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Posted on 17 September 2012 at 16:47 GMT

Sparks picket Crossrail Paddington site, 17.9.12, photo Neil Cafferky

Sparks picket Crossrail Paddington site, 17.9.12, photo Neil Cafferky   (Click to enlarge)

Sparks' picket blockades Paddington Crossrail site

The epic battle between electricians and the electrical contracting companies has been running on construction sites around the country for the past 18 months. In London there have been protests from 6am almost every week.

The opening battle ended in defeat for the employers. Wage cuts of 35% and changes to terms and conditions in the form of the Building and Engineering Service National Agreement (Besna) were defeated after a determined rank and file campaign from the sparks.

However the employers have not given up the war. There have been a number of attempts to bring Besna in through the back door as well as attempts to victimise the leaders of the rank and file.

Construction workers' protest outside Paddington Crossrail site, 17.9.12, photo by Neil Cafferky

Construction workers' protest outside Paddington Crossrail site, 17.9.12, photo by Neil Cafferky   (Click to enlarge)

These attacks took a more serious turn on Friday at the Crossrail site at Paddington, west London. EIS lost the contract on site which led to the sacking of 28 of the firm's electricians, including three Unite stewards, with only a few hours' notice.

Union activists see this as a blatant attempt to drive union organisation off site. A decision was made to picket the site on Monday morning (17 September) to demand that the sacked electricians be transferred to the incoming electrical contractors.

Over 40 sparks and their supporters gathered at 6am outside the main site entrance, beside Westbourne Park bus garage, and blockaded the site.

Site security

Construction workers' protest outside Paddington Crossrail site, 17.9.12, photo Neil Cafferky

photo Neil Cafferky

Bollards and plastic barriers were scavenged from the site entrance to assemble a makeshift barricade.

A game of cat and mouse went on for 15 minutes between security and pickets. Security would charge in and pull pieces of the barricade out.

Picketers would then plug the gap with other material lying about. The game finally came to an end when a number of picketers sat down on top of the barricade, forcing security to line up behind the barricade with their arms folded! Traffic was delayed on the busy Great Western Road as numerous lorries were refused entry and eventually turned away.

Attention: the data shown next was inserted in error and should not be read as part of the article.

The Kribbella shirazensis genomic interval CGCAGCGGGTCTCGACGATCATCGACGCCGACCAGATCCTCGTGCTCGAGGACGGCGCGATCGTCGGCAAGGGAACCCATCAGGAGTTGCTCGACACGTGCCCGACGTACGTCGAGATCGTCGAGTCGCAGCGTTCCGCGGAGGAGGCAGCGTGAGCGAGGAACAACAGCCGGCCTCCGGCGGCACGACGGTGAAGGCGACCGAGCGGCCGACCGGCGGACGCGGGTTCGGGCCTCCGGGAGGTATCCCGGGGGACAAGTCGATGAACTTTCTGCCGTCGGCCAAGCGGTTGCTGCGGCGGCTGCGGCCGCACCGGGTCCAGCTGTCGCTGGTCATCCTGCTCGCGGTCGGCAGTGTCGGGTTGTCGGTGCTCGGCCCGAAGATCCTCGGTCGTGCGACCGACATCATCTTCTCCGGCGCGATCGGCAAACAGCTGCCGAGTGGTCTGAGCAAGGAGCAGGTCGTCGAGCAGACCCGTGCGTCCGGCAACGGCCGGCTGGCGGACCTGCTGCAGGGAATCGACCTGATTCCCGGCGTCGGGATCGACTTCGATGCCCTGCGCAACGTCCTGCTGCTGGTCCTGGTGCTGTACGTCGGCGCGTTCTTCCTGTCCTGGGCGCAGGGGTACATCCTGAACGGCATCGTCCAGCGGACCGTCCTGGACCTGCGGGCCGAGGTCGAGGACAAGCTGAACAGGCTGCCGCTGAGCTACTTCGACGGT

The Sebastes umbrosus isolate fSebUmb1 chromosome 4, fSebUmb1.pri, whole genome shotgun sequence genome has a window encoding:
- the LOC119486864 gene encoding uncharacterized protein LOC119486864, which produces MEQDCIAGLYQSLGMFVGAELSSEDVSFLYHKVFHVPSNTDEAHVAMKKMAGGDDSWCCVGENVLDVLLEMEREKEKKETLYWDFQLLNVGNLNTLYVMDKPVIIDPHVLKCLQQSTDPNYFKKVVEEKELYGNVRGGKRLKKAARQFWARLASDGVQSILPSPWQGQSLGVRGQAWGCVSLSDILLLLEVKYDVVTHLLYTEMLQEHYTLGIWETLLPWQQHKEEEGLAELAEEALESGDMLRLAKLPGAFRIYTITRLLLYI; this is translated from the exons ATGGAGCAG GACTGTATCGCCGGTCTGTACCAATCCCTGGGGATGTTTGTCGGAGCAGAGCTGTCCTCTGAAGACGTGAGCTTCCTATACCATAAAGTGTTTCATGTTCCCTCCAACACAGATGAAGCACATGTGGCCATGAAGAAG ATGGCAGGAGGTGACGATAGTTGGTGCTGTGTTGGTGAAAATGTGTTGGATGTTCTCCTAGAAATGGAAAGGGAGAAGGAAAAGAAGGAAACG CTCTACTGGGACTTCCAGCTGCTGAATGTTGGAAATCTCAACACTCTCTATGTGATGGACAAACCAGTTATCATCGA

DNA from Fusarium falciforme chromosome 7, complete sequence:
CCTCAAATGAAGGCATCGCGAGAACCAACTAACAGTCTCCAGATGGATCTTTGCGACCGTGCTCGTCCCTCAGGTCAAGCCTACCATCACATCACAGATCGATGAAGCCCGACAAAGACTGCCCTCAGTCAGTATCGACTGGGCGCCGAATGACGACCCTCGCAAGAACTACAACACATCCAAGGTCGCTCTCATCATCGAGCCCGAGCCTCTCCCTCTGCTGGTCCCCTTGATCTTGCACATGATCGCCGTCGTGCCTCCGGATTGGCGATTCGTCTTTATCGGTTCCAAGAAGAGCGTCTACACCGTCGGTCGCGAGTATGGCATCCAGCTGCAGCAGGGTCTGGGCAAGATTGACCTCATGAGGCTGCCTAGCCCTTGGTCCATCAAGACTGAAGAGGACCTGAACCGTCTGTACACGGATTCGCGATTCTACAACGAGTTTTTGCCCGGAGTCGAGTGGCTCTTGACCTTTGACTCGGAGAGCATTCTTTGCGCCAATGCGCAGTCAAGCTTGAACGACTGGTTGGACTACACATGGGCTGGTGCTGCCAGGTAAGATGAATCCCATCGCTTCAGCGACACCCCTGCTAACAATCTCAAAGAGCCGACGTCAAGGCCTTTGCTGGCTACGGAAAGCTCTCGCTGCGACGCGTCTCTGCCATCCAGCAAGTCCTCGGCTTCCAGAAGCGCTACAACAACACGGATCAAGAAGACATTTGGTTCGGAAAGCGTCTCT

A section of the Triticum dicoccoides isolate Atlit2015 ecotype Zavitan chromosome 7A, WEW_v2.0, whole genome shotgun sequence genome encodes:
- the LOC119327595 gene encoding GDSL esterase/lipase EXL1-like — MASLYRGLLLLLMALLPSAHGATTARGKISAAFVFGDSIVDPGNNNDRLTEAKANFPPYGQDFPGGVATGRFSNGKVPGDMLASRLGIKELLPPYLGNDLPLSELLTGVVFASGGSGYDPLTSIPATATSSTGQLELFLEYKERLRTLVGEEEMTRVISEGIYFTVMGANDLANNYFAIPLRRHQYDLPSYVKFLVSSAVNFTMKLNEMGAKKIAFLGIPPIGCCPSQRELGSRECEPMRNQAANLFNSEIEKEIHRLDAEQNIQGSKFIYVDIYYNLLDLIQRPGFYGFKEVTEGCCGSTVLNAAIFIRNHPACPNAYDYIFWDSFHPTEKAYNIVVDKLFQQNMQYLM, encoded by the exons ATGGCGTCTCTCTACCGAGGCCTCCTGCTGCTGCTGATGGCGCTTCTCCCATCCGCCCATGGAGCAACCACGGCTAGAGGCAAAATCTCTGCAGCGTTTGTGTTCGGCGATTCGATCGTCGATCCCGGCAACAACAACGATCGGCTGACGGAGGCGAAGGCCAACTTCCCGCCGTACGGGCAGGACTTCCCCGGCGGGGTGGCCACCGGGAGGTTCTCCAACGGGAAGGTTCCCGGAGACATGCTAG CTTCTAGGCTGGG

The picket caused such a commotion that bus drivers from the nearby garage came out. One driver, seeing the Unite flags and clearly still reliving their recent strike victory, rushed over to the picket and asked: "Are we on strike again?".

Construction workers' protest outside Paddington Crossrail site, 17.9.12, photo by Neil Cafferky

photo by Neil Cafferky   (Click to enlarge)

As the picket was winding down, one security guard attempted to photo the registration number of the picketers' van.

With memories of blacklisting and victimisation fresh in the minds of sparks, this was an extremely provocative move.

A number of picketers, including Rob Williams from the National Shop Stewards Network, blocked the security guard from taking pictures.

In frustration the security guard shoved Rob Williams against the van bonnet. This provoked a furious reaction from the pickets, forcing the security guard to beat a hasty retreat back behind the police.

Scandalously the ranking police officer then defended the behaviour of the security guard! Pickets were quick to point out that if the situation had been reversed the police would not be so forgiving.

A number of Unite officials met with Crossrail project managers to discuss the sackings. At the time of writing, no progress had been made and plans are under way to picket again on Tuesday at 6:15am.

Neil Cafferky
Construction workers' protest outside Paddington Crossrail site, 17.9.12, photo by Neil Cafferky

Construction workers' protest outside Paddington Crossrail site, 17.9.12, photo by Neil Cafferky   (Click to enlarge)


This version of this article was first posted on the Socialist Party website on 17 September 2012 and may vary slightly from the version subsequently printed in The Socialist.

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triangleUnite day of action against blacklisting

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